We have added some new articles recently:
- Jeffrey and Paul have followed up their BVWS article Carry On Trucking with a new one looking at Vivat in particular: Long Live Vivat!
- Trevor Brown has kindly sent us some more articles from CQ-DATV:
- The Lightweight Revolution looks at the rise of Electronic News Gathering.
- Five go to Amsterdam recalls an earlier life when we took a RCA TR70-B VTR and a Marconi Mk VII camera to IBC in Amsterdam – we billed it as “the world’s largest camcorder”!
- Dan Cranefield continues his reminiscences with Early Location Drama in Colour, which dovetails with Richard’s Roving Eye article as it also discusses the conversion of Roving Eye 5 into the LMCR.
By Trevor Brown.
Trevor recalls the time that we took a 2″ Quadruplex VTR and a Marconi MkVII camera to the International Broadcasting Convention in Amsterdam.
Continue reading “Five go to Amsterdam”
Paul Marshall reports on an ambitious project – on a small scale
Since the beginning of lock-down, hardly a day has gone past when some aspect of the old main Marconi Chelmsford works hasn’t been re-invented here at our base near Lincoln.
Continue reading “Marconi Mk III TV camera production line is re-born”
By: Paul Marshall PhD G8MJW
Trevor Brown has been documenting his work in breathing new technology into a vintage Grass Valley video mixing console; you can read the entire series of articles in his free CQ-DATV electronic magazines, starting in issue 68.
This led me to think about the even older history of video mixers generally.
Continue reading “The A to B of Early Video Mixer Technology”
Peter Scott’s Nostalgia Site at www.nostalgiatech.co.uk covers some of his interests but is principally dedicated to the SS Jaguar motor car, the first Marconi/EMI television receivers, and the Emitron Camera.
Paul’s latest “lockdown” report:
Here is a picture of the new Marconi Mk III camera test facility that I’ve put together.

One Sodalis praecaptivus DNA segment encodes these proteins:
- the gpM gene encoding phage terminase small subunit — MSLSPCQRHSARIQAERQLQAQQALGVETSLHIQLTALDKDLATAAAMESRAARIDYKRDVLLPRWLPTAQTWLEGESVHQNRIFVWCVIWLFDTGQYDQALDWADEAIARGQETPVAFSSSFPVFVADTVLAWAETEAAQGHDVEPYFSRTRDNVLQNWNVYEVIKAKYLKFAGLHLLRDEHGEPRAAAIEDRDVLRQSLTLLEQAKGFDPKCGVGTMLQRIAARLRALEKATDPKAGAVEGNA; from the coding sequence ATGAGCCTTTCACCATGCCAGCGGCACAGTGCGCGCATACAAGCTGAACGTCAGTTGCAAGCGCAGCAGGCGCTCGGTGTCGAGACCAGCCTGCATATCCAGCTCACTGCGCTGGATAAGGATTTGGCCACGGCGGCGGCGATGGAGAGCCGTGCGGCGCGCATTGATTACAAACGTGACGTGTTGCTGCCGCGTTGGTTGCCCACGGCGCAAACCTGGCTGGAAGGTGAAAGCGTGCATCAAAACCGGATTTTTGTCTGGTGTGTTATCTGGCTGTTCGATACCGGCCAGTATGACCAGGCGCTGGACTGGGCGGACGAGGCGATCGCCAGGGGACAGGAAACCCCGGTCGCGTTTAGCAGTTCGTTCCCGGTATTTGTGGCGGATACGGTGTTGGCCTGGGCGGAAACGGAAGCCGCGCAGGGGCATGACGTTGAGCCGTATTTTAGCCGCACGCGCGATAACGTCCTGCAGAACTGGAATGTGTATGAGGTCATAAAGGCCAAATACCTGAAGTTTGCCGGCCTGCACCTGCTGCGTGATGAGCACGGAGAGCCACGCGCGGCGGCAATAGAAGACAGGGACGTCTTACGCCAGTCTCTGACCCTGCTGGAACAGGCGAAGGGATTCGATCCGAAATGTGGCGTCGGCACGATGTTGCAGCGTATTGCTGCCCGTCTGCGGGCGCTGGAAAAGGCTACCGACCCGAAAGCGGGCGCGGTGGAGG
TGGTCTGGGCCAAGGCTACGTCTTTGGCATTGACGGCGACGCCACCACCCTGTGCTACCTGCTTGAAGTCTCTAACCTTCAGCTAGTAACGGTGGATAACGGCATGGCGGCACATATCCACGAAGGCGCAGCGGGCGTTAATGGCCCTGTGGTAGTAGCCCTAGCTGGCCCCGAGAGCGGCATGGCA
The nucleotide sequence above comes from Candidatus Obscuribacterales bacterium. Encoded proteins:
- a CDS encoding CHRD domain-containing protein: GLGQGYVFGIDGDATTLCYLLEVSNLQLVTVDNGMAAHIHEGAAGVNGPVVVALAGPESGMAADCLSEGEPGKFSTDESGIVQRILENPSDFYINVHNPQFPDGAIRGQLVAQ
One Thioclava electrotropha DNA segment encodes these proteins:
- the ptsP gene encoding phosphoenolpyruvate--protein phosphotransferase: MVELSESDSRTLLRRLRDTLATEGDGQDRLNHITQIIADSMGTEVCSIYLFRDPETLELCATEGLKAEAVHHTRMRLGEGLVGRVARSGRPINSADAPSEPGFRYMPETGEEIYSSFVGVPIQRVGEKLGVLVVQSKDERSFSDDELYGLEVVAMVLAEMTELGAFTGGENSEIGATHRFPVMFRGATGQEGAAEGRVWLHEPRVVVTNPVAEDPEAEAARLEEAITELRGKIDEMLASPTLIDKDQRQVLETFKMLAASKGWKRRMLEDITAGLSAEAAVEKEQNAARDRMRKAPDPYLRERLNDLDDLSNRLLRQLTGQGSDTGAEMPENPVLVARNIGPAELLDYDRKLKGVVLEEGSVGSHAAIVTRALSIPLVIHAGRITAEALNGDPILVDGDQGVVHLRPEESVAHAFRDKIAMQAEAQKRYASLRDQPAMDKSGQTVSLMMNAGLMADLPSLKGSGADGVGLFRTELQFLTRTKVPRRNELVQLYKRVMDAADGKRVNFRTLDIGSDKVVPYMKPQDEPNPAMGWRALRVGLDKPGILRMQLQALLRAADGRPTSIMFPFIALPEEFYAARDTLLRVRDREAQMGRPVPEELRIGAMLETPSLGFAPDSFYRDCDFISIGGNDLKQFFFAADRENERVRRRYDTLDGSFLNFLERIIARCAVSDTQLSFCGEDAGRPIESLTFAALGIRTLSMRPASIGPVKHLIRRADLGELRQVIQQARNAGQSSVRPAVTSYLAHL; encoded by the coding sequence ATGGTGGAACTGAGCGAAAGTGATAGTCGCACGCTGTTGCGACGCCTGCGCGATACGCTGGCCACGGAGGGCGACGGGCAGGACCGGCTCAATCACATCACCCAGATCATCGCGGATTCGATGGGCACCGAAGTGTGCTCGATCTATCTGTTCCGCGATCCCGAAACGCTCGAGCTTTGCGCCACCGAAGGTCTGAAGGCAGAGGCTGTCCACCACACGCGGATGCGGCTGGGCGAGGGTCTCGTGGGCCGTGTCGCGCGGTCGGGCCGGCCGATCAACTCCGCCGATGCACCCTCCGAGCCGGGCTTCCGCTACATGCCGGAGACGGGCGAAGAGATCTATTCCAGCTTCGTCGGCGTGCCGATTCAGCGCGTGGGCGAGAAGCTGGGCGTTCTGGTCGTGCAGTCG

Continue reading “MkIII Camera Test Facility”
Here is a photo of one of the restored Mk II/III PWM EHT units. Continue reading “MkIII PWM EHT Module”
A new approach to technological television history and conservation
By Dr Paul Marshall
How does traditional analogue television work? That’s a question beyond the comfort zone of most media historians who may not be familiar with analogue electronics. Even young engineers know little of thermionics, cathode rays and a myriad of other forgotten technologies. This important facet of television’s history is now only recorded by older engineers and by amateur groups who collect these technologies. In this paper, I will show by using examples how material artefacts can help us understand television’s history more fully.
Keywords: broadcasting, engineering, television, conservation, restoration, preservation
How to Cite: Marshall, P., 2019. Making Old Television Technology Make Sense. VIEW Journal of European Television History and Culture, 8(15), pp.32–45. DOI: http://doi.org/10.18146/2213-0969.2019.jethc163
Read the article here: http://doi.org/10.18146/2213-0969.2019.jethc163
One of the problems that we have always noted with Southern is the lack of space for distribution amplifiers, for both video (VDAs) and pulses (PDAs). Rack space is in very short supply after accommodating four Marconi MkVII camera control units with power supplies, aperture correctors and coders, plus the space required for monitors and the mixer electronics, so we had only fitted one set of distribution amplifiers.
Continue reading “Southern extra distribution amplifiers”
By Paul Marshall
From the late 1960s through to 1981 (when they lost the broadcasting franchise for the southern region), ITV Southern Television was unique in the world in having a dedicated outside broadcast boat.
Continue reading “Southerner”